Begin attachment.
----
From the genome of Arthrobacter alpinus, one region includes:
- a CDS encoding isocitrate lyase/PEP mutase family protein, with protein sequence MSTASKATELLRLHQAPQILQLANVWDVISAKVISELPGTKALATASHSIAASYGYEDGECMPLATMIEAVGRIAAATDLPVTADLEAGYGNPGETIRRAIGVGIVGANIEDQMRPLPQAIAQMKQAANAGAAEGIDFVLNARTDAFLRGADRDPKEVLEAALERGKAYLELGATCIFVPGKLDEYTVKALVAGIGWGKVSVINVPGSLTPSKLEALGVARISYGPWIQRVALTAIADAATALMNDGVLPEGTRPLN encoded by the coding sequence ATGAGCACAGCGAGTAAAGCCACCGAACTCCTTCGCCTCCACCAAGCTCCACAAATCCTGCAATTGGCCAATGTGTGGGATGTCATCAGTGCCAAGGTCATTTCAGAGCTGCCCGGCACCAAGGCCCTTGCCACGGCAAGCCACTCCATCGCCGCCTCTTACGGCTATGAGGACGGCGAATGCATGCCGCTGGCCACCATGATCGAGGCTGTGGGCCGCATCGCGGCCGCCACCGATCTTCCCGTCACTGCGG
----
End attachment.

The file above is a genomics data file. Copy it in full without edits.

From the genome of Arthrobacter alpinus, one region includes:
- a CDS encoding isocitrate lyase/PEP mutase family protein, with protein sequence MSTASKATELLRLHQAPQILQLANVWDVISAKVISELPGTKALATASHSIAASYGYEDGECMPLATMIEAVGRIAAATDLPVTADLEAGYGNPGETIRRAIGVGIVGANIEDQMRPLPQAIAQMKQAANAGAAEGIDFVLNARTDAFLRGADRDPKEVLEAALERGKAYLELGATCIFVPGKLDEYTVKALVAGIGWGKVSVINVPGSLTPSKLEALGVARISYGPWIQRVALTAIADAATALMNDGVLPEGTRPLN encoded by the coding sequence ATGAGCACAGCGAGTAAAGCCACCGAACTCCTTCGCCTCCACCAAGCTCCACAAATCCTGCAATTGGCCAATGTGTGGGATGTCATCAGTGCCAAGGTCATTTCAGAGCTGCCCGGCACCAAGGCCCTTGCCACGGCAAGCCACTCCATCGCCGCCTCTTACGGCTATGAGGACGGCGAATGCATGCCGCTGGCCACCATGATCGAGGCTGTGGGCCGCATCGCGGCCGCCACCGATCTTCCCGTCACTGCGG